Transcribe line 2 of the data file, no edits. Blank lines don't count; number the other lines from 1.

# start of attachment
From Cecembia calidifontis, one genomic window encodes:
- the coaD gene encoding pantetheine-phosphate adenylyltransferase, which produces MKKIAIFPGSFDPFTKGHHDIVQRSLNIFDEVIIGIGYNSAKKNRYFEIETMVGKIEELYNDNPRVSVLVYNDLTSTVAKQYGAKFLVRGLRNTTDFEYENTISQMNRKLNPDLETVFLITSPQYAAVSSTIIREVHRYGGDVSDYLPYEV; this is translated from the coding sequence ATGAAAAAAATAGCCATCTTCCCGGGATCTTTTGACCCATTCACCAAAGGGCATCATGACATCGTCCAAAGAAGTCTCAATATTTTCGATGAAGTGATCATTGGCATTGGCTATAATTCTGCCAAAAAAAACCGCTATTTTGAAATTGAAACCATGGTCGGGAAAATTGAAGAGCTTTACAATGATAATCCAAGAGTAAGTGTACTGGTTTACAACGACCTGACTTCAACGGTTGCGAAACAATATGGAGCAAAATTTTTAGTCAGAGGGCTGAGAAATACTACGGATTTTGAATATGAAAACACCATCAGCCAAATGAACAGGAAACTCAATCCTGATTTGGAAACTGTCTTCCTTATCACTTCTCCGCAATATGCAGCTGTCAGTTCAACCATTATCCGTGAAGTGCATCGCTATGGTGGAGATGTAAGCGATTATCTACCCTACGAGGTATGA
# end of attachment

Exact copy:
- the coaD gene encoding pantetheine-phosphate adenylyltransferase, which produces MKKIAIFPGSFDPFTKGHHDIVQRSLNIFDEVIIGIGYNSAKKNRYFEIETMVGKIEELYNDNPRVSVLVYNDLTSTVAKQYGAKFLVRGLRNTTDFEYENTISQMNRKLNPDLETVFLITSPQYAAVSSTIIREVHRYGGDVSDYLPYEV; this is translated from the coding sequence ATGAAAAAAATAGCCATCTTCCCGGGATCTTTTGACCCATTCACCAAAGGGCATCATGACATCGTCCAAAGAAGTCTCAATATTTTCGATGAAGTGATCATTGGCATTGGCTATAATTCTGCCAAAAAAAACCGCTATTTTGAAATTGAAACCATGGTCGGGAAAATTGAAGAGCTTTACAATGATAATCCAAGAGTAAGTGTACTGGTTTACAACGACCTGACTTCAACGGTTGCGAAACAATATGGAGCAAAATTTTTAGTCAGAGGGCTGAGAAATACTACGGATTTTGAATATGAAAACACCATCAGCCAAATGAACAGGAAACTCAATCCTGATTTGGAAACTGTCTTCCTTATCACTTCTCCGCAATATGCAGCTGTCAGTTCAACCATTATCCGTGAAGTGCATCGCTATGGTGGAGATGTAAGCGATTATCTACCCTACGAGGTATGA